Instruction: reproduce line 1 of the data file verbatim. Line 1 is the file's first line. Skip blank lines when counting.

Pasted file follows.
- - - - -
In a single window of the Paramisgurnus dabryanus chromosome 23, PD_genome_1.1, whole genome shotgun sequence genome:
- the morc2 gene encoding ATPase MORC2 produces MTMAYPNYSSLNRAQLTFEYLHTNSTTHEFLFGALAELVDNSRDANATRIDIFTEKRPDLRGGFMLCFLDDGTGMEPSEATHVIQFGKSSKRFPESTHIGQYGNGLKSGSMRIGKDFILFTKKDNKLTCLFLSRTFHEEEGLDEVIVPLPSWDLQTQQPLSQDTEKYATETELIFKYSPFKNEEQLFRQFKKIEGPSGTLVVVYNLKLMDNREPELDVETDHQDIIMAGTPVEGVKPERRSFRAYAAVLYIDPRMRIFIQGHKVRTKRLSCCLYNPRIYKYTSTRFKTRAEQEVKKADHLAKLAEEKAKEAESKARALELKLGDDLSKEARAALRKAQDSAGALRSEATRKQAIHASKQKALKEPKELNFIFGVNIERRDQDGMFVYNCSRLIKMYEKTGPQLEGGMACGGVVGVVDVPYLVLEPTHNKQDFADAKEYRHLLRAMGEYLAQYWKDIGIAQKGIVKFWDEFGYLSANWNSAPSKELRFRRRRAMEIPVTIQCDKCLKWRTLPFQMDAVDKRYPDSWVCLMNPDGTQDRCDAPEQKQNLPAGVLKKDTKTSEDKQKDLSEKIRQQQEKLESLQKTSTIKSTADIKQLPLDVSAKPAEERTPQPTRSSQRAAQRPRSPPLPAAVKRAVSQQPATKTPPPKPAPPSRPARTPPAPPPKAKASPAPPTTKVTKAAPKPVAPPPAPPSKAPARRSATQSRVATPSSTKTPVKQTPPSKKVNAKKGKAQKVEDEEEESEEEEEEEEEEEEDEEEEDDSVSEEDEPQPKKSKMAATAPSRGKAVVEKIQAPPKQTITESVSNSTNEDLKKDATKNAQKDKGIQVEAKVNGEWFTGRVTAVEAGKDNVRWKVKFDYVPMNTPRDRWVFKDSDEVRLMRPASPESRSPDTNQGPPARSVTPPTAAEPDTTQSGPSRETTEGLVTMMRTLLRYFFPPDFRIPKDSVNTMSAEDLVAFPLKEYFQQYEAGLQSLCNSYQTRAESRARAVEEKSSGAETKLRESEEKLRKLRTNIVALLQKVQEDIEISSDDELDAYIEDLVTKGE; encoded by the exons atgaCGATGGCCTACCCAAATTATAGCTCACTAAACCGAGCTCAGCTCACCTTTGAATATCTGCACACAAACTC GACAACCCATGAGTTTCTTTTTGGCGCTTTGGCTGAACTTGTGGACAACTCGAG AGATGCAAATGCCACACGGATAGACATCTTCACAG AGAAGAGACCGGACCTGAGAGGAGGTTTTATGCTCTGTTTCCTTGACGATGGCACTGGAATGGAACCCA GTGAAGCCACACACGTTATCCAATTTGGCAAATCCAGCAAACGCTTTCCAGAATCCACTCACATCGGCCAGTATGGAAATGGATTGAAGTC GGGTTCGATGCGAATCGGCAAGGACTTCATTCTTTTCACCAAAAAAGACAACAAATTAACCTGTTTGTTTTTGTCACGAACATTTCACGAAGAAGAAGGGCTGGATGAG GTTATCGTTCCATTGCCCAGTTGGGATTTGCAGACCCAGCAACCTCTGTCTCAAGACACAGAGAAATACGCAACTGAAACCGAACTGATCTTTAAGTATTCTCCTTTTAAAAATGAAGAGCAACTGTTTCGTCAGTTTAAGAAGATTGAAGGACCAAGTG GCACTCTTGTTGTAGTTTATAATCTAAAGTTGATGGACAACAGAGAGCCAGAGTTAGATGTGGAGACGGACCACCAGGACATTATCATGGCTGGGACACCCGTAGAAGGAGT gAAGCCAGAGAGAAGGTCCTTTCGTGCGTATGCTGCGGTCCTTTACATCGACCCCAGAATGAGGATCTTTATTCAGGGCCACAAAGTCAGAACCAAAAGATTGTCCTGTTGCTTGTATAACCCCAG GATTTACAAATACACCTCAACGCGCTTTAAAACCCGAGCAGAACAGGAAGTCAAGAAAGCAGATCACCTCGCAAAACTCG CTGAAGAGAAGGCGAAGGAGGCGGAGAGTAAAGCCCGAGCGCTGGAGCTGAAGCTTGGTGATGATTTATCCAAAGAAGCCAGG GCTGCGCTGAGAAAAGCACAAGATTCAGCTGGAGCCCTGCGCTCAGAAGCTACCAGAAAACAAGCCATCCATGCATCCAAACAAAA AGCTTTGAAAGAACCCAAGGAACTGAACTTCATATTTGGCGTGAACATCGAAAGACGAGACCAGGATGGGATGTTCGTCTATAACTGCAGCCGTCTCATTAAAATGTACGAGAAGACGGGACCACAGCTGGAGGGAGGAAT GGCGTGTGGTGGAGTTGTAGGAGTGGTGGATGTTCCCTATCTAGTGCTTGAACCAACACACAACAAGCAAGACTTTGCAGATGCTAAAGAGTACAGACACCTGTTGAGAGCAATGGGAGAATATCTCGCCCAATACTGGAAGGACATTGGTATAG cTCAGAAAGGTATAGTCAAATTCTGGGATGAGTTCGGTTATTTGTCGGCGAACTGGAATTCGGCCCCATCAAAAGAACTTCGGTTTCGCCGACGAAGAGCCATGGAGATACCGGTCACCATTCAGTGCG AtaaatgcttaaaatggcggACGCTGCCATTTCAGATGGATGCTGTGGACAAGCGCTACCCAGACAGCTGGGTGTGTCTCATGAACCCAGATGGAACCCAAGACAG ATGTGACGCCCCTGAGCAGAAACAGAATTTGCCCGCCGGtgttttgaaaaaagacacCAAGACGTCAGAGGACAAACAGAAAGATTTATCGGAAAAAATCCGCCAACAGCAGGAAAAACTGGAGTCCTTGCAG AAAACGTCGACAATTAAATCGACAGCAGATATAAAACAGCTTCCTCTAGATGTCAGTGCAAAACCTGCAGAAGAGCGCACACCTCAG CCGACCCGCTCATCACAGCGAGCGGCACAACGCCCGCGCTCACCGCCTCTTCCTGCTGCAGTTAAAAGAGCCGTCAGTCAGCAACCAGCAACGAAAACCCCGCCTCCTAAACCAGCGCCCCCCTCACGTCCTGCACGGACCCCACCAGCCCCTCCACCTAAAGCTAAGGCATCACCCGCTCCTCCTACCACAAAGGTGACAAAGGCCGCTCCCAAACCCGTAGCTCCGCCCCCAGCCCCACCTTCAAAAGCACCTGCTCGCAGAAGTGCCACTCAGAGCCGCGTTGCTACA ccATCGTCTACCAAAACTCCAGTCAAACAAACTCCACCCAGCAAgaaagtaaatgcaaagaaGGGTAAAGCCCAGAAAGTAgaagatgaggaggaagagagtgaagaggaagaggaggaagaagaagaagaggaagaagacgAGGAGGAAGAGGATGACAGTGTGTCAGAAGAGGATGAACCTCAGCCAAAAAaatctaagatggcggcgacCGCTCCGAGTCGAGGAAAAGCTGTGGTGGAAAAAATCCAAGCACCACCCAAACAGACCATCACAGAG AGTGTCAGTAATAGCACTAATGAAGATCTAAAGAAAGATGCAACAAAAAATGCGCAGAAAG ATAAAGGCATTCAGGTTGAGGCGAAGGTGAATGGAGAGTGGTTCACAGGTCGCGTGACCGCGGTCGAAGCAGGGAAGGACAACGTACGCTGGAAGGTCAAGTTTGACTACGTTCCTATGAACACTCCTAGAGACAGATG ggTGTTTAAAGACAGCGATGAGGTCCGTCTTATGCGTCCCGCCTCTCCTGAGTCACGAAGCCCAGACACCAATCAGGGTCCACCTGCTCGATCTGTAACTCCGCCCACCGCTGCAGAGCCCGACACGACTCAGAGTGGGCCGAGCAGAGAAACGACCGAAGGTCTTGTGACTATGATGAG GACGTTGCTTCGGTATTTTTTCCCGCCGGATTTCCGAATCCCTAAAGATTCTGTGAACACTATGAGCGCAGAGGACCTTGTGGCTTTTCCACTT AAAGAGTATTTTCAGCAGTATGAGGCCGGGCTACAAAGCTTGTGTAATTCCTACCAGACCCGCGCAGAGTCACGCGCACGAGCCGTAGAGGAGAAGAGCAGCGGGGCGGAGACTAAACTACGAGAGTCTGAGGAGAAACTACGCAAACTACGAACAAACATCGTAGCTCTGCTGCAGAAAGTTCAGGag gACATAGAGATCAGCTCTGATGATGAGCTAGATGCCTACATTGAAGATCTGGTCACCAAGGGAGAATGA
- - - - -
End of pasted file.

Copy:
In a single window of the Paramisgurnus dabryanus chromosome 23, PD_genome_1.1, whole genome shotgun sequence genome: